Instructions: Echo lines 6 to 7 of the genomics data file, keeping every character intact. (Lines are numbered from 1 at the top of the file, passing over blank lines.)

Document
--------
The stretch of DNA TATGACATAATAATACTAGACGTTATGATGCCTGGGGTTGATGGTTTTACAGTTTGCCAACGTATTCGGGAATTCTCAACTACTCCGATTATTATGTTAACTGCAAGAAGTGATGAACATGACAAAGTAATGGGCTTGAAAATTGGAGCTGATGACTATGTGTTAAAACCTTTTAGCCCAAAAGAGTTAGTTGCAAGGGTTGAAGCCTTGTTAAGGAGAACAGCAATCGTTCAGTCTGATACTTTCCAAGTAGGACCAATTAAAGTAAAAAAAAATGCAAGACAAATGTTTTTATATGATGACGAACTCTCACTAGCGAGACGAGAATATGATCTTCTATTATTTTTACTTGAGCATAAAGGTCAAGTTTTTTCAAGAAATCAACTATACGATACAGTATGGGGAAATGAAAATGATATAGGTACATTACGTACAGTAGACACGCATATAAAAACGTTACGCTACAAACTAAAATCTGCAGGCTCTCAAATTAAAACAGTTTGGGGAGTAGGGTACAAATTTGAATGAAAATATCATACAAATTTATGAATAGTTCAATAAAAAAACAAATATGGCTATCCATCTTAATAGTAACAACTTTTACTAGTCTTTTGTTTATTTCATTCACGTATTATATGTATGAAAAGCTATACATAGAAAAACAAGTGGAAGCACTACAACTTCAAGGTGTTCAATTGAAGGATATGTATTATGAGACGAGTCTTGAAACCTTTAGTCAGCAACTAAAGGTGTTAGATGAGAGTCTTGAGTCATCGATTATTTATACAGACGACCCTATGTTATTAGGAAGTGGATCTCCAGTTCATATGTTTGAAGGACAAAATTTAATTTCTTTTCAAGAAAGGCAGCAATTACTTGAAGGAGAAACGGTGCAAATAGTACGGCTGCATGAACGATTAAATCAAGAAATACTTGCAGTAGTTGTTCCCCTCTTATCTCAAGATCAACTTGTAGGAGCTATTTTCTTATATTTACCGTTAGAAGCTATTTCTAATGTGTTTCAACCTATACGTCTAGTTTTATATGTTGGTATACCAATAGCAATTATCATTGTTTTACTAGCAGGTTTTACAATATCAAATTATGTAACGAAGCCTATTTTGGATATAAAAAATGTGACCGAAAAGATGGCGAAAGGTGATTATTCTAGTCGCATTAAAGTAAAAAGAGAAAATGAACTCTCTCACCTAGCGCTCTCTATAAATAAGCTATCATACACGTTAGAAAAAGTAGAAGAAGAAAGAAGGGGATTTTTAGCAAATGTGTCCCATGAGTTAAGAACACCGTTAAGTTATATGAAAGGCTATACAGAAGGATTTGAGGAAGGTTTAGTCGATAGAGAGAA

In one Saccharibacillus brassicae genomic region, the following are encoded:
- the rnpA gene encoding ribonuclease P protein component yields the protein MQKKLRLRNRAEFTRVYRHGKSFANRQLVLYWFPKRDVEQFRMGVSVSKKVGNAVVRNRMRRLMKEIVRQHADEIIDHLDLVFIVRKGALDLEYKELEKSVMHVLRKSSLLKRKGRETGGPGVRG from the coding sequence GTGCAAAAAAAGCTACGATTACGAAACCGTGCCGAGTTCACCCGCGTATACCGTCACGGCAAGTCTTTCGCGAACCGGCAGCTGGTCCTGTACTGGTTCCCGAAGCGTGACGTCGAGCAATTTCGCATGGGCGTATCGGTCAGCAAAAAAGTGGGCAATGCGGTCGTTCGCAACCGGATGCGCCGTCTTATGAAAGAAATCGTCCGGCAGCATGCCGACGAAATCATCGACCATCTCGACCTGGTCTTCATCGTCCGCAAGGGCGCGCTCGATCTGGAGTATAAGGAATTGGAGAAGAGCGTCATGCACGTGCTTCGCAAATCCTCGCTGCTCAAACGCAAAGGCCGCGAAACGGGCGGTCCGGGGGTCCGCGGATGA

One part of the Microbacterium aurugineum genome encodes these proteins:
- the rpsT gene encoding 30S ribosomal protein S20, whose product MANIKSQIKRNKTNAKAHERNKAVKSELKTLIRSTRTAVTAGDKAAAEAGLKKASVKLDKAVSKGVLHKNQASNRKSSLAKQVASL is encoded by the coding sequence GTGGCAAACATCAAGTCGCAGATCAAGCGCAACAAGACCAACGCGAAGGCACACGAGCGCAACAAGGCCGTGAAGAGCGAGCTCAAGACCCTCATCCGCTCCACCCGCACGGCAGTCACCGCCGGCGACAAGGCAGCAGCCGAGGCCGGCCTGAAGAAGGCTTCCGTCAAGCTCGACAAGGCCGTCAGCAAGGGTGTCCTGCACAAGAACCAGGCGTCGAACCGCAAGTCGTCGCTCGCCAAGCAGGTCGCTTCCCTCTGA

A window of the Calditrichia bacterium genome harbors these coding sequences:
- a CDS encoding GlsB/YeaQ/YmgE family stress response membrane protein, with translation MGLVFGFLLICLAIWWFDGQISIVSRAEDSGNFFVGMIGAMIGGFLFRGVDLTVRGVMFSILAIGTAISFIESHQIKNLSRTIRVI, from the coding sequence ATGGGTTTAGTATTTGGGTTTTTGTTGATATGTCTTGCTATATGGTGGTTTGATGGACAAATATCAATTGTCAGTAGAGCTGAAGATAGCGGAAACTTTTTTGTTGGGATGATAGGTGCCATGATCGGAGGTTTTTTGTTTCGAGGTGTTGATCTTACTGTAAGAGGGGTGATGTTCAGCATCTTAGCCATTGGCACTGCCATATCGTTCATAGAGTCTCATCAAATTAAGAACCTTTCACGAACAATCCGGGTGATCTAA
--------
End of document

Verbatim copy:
A window of the Calditrichia bacterium genome harbors these coding sequences:
- a CDS encoding GlsB/YeaQ/YmgE family stress response membrane protein, with translation MGLVFGFLLICLAIWWFDGQISIVSRAEDSGNFFVGMIGAMIGGFLFRGVDLTVRGVMFSILAIGTAISFIESHQIKNLSRTIRVI, from the coding sequence ATGGGTTTAGTATTTGGGTTTTTGTTGATATGTCTTGCTATATGGTGGTTTGATGGACAAATATCAATTGTCAGTAGAGCTGAAGATAGCGGAAACTTTTTTGTTGGGATGATAGGTGCCATGATCGGAGGTTTTTTGTTTCGAGGTGTTGATCTTACTGTAAGAGGGGTGATGTTCAGCATCTTAGCCATTGGCACTGCCATATCGTTCATAGAGTCTCATCAAATTAAGAACCTTTCACGAACAATCCGGGTGATCTAA